‘Papwa’ Sewgolum Should Have Been Part of It All
The name of Sewsunker ‘Papwa’ Sewgolum, to my knowledge, has never crossed my mind, and it should have. I am such a fool for great stories that come out of the shadows from history. They remind me that golf is not something apart from life, something to do while we wait for the next shoe to drop. The drama of living and the various characters with their strengths and weaknesses are all in there as life lessons.
‘Papwa’ was South African, and of part Indian heritage. His people were brought in large numbers back in the 40s and 50s to work the sugar fields. From a western golfer’s perspective, South Africa may be a difficult cultural saga to understand, as we are so inclined to view the world through the lens of our own. Sewgolum was a touch of the Satchel Page, Jesse Owen and Charlie Sifford stories all wrapped up into one. He grew up as a caddie, but was never allowed to approach the first tee in the national championship of his own country. A Michael Bamberger article on Sewgolum in Golf.com will tell you the way it unfolded, and if you appreciate the magic of previously unknown history, you will enjoy the discovery. I was only passingly aware of South African racial and cultural struggles until the Mandela story got our attention over here. All I knew was that the Dutch were the major white overseers in the African country from early colonial times. In that light, all-inclusive segregation demanded that golf tournaments were to be a one-race affair.
The major influence on me at the time was my father, who routinely went ballistic over people being shut out of anything for peripheral and irrelevant reasons. Only not playing well enough could disqualify anyone in his mind, and every citizen had the right to try making the cut. It was at the same time in childhood I began to follow Gary Player’s career, the face of South African golf. I obviously didn’t know what he was really about at the time. Player is so sure of himself in so many subjects that one can become a little annoyed at being removed from the conversation as he cuts to the chase. However, if one wants to cure cowardice, he’s the man to hang out with.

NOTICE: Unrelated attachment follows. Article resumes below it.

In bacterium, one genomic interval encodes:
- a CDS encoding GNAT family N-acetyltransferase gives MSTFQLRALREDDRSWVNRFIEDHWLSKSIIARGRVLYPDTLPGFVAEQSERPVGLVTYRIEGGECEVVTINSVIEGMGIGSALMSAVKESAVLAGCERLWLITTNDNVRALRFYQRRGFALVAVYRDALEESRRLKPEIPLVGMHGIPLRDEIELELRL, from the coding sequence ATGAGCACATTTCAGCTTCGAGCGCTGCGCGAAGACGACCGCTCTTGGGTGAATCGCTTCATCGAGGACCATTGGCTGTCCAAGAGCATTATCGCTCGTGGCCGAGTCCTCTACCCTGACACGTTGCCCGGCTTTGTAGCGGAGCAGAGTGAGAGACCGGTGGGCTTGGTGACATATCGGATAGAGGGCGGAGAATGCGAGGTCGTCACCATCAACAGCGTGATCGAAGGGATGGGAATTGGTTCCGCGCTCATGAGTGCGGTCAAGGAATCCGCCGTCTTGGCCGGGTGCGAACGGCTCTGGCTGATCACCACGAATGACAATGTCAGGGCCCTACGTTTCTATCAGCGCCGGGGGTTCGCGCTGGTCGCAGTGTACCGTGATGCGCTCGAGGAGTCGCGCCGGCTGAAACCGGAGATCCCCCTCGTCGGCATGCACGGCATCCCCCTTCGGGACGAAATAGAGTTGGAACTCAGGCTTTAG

It was Player who convinced Prime Minister Vorster to let Lee Elder play in the national tournament, allowing ‘Papwa’ Sewgolum to join in as well. He had come across wizard with the reverse grip and great short game while trying to chase him down in a final Sunday. Sewgolum was well on his way to becoming a South African legend, as Player would be.
The twists and turns of prevailing conditions did enable ‘Papwa’ to appear in the Dutch Open. Sewgolum made the most of his opportunity by winning it three times in ’59, ’60. and ’64. He was only allowed one British Open in his career, in which he finished among the top group. Sewgolum remained a national legend, but never made it into the outer world where the door was shut nearly everywhere. Only nine years older than Arnold Palmer, he died far too early in 1978, destitute, a heavy drinker with a heart condition. Considering his time in history, he could and should have participated in the greatest days of the ‘Big Three.’
My father’s personal allergy to ‘peripheral elimination’ has stuck with me. I cannot fathom entire lives that would have shown greatness in their fields thrown aside. From Marian Anderson and the Metropolitan Opera, Satchel Page being barred from facing the great white hitters every week, to Lee Elder and the fight to make the transition from caddie to player, it’s all based on utter stupidityandignorance.
At least I’m grateful to have learned the story of Sewsunker ‘Papwa’ Sewgolum, even if it took so many decades to hear it. Membership of nations and golf tours must never be partial or conditional again. If one is a member, it’s got to be a full membership. The only reason for being denied entrance to the first tee should be the one they used for me – no game.